If all your entrusted capabilities are submerged in Christ, and you take on the mold of Christ’s character, you will grow up into the full stature of a perfect man in Christ Jesus. You need this love in your family. You need it woven into all your plans, and into all your words and actions. You need to be often tender and express sympathy, but there is none allowed to come into your life. Bind your family to your heart in love. Make no rules, lay no demands on your wife, but treat her with tender compassion. She has trials and heart sorrows as well as you. Be pleasant to her at all times. Carry sunshine into your home, restrain threatenings, put away your criticism, and do not rule too much. Let mercy and love bear sway. Do not cover these up. 4LtMs, Lt 39, 1886, par. 6

Oh, my brother, you want more of Jesus in dealing with the minds of your children. You are so stern, so severe; the law of love is so little regarded that in dealing with your wife and children you raise their combativeness and place them beyond your reach. There should be altogether a different atmosphere in your home. They do not respect you or your words or government. Bitter words are passed from one to another. This has a depressing influence upon you. Let all the sunlight into your family you can, in pleasant words, in commendation, but don’t criticize and censure and threaten; all this will be reflected back upon you. 4LtMs, Lt 39, 1886, par. 7

The Lord loves your wife. Jesus died for her, and you should use your influence to win her, not to force her, but to win her. The Lord loves you, but He wants you to love Him, to meditate upon Him. Reflect upon the purity, the loveliness of His character, and be like Him. He wants you to be a kind, loving, affectionate husband, and father, and brother, and friend. 4LtMs, Lt 39, 1886, par. 8

I might write much more on this subject, but I forbear at present. May the Lord enlighten your eyes and give you an understanding mind, that you may be firm as a rock to principle, while you will be humble and meek and lowly as was Christ, kind, tender, forbearing, easy to be entreated, ready to yield your ideas and personal feelings. This is the work that must be done for you, but it will not be done unless you shall learn lessons daily in the school of Christ. 4LtMs, Lt 39, 1886, par. 9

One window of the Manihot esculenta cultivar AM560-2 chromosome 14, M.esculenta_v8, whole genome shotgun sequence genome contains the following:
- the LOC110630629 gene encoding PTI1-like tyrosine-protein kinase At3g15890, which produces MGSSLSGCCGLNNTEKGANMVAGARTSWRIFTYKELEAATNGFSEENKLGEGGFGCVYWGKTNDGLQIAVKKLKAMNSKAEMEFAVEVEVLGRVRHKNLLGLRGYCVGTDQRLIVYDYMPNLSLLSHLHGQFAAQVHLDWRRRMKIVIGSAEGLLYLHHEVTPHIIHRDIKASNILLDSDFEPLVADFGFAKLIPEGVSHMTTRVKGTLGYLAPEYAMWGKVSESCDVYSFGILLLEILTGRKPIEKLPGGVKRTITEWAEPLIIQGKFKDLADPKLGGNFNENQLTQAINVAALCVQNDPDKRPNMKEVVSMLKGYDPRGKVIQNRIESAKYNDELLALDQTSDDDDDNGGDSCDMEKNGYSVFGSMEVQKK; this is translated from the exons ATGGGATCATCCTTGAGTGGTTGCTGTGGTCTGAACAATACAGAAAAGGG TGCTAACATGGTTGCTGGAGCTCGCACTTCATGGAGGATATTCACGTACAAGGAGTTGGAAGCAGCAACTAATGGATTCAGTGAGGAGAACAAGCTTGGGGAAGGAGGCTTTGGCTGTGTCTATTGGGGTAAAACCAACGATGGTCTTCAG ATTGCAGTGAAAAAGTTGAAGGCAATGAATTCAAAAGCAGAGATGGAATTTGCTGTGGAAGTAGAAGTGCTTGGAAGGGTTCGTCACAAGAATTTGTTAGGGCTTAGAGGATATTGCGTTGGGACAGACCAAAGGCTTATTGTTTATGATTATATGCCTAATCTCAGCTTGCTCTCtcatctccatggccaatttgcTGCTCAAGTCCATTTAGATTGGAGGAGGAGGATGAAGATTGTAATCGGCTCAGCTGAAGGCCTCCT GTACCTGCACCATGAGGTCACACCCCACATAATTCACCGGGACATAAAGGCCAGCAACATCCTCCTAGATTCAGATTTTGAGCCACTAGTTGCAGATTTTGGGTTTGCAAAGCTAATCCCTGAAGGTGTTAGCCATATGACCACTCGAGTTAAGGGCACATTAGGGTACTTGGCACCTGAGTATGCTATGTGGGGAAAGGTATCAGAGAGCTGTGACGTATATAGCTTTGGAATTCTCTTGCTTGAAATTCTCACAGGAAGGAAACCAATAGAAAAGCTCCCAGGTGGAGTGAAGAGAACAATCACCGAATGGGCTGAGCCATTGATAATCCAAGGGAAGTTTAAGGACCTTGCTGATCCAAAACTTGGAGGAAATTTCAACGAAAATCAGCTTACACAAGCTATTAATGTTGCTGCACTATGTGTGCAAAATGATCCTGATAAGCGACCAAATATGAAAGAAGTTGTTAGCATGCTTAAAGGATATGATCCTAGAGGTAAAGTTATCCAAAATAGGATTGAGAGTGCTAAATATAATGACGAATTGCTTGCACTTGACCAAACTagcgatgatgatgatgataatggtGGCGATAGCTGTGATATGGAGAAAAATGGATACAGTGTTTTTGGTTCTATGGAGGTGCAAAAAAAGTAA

You often feel that you would gladly get away from the position you now fill, which involves great responsibilities. But, my dear brother, the voice of duty is the voice of God; and should you tear yourself away from the work, it would not bring to you the relief you imagine. What you want is an element woven into your character which will make you more tender, more forbearing, more patient; you need to be transformed, expressing your love, expressing your affection, showing a zeal, an interest in the happiness of your wife. This lesson you must learn before you can have peace. Dictate to your wife in nothing, cease to be overbearing to your children. This will be a strong battle for you to fight, but it is home that tests the religious character. If you save your own soul and win your household, you must be more tender, pitiful, and merciful. May the Lord help you, my brother. 4LtMs, Lt 39, 1886, par. 10